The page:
Hits and Misses | VailDaily.com

Hits and Misses

Got a quick Hit or Miss about issues, decisions or goings-on in the valley? Send yours to editor@vaildaily.com to be included.

MISS: To Eagle County scoring in a recent RealtyTrac report as the least affordable housing market in the nation. Worse than Marin County, California, fancy pants New York and Connecticut, even Aspen by the housing data company’s measure comparing average wage to average house payments. Houston doesn’t have a problem. But we do.

HIT: To the Salvation Army building a greenhouse to grow vegetables year-round for folks in need. The caseload has stayed high even as the valley has recovered from the depths of the recession.

HIT: To the snow guns starting to fire up and that dab up high of white earlier this week.

HIT: To election season and the chance to think about civic direction.

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HIT: To the candidates willing to put themselves out there.

MISS: To the passing of Darla, who was the Minturn Turntable Restaurant for many years.

HIT: To the town of Minturn attracting the kind of positive attention it has, as intended, for building goofy public bathrooms. The valley’s most historic and traditional town can boast of a dab of avant garde.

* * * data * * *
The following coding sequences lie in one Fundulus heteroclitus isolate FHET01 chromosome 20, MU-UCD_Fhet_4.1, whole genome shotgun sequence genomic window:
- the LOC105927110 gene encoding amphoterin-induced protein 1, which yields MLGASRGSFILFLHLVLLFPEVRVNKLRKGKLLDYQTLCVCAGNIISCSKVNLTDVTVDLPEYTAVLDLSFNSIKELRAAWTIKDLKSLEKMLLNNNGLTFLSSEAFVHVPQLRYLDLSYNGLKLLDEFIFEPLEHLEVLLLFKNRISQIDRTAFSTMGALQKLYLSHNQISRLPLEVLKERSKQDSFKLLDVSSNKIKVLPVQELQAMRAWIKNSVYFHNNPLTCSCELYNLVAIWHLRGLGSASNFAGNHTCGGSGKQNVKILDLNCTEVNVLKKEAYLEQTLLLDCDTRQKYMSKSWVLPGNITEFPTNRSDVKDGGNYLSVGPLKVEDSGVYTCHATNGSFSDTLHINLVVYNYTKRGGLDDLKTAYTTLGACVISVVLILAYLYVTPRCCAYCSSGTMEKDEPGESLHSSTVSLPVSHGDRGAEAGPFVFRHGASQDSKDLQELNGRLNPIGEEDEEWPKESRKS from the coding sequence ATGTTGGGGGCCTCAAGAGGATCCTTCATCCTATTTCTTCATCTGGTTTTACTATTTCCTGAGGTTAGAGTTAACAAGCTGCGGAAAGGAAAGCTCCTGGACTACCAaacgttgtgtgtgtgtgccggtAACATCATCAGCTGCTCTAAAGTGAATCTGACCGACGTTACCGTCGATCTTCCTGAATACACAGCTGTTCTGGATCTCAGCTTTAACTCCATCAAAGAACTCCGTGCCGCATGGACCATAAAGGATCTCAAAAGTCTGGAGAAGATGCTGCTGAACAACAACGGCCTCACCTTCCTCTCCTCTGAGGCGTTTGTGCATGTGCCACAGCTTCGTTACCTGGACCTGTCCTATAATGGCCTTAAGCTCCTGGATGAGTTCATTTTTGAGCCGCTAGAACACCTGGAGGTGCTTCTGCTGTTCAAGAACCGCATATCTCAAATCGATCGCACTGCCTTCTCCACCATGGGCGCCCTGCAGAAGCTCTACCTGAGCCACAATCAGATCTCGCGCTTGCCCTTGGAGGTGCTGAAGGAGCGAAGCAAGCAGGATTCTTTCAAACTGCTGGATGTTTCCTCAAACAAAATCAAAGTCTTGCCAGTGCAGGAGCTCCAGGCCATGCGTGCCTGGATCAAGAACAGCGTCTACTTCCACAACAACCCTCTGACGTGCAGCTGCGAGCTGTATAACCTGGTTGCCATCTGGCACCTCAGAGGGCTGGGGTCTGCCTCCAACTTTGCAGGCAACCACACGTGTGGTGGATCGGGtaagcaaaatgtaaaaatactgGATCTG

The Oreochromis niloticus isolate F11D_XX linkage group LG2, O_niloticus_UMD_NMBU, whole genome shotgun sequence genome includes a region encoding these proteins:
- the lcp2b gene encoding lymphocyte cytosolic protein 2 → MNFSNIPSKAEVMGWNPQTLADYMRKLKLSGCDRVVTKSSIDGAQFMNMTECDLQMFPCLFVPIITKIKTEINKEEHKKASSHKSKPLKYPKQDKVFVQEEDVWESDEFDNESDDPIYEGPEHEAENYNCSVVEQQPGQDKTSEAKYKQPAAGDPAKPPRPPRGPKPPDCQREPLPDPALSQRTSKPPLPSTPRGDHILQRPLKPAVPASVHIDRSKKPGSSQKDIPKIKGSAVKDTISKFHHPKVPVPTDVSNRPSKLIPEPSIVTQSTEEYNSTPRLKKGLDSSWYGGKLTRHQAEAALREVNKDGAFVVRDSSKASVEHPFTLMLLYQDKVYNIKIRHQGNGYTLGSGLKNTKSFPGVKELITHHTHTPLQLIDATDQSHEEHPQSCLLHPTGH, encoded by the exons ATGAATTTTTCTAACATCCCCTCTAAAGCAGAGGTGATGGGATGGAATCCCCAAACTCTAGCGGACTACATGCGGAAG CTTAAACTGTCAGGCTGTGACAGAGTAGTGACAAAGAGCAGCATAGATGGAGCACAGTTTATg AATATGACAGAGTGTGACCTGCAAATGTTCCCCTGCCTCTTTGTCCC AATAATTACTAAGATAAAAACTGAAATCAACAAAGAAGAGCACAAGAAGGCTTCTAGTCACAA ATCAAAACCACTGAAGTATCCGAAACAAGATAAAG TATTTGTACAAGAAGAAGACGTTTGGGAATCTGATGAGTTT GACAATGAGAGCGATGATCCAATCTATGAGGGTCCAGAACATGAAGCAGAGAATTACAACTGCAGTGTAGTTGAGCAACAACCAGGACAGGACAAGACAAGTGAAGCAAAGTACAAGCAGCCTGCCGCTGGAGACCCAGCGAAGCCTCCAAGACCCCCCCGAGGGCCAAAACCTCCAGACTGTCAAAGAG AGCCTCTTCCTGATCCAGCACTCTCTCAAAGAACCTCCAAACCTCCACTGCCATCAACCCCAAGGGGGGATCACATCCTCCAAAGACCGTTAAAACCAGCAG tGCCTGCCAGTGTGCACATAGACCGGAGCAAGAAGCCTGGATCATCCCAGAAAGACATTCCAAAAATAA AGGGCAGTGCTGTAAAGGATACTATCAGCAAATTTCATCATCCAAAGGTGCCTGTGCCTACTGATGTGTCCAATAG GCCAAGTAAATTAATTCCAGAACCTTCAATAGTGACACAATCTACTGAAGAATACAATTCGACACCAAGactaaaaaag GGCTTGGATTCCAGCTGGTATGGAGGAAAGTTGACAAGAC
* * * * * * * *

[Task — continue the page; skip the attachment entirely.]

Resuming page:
HIT: To Eagle County Treasurer Karen Sheaffer, one of our quiet, consistent and always excellent treasures in public service. She’s put in 20 years in the office and decided the end of this year will be the end of this run. Big shoes, there.

HIT: To the push to protect Deep Creek as a Wild and Scenic River. Should be a no-brainer.

MISS: To the ski mountain closest to our heart, Vail, ranking a lowly seventh this year in the Ski Magazine ranking. The usual suspects appear to be most to blame: high cost, I-70 traffic. Nothing about the mountain and base lacking fun, or becoming too much of a retirement community. With the 2015 alpine championships out of the way, Vail next year may well see a resurgence in the heart of hearts of Ski Magazine’s survey takers.

MISS: To the Eagle County Charter Academy failing in its mission to serve the full scope of the Vail Valley’s kids and instead pretty much contenting itself as a bastion of the privileged on the public dime for over 20 years now. But let’s be mindful that this problem illuminated in the Charter Academy with enrollment balance permeates the entire valley in many other ways, none particularly healthy. This is not just the Charter Academy’s problem, in other words.

HIT: To horseshoes and good neighbors.

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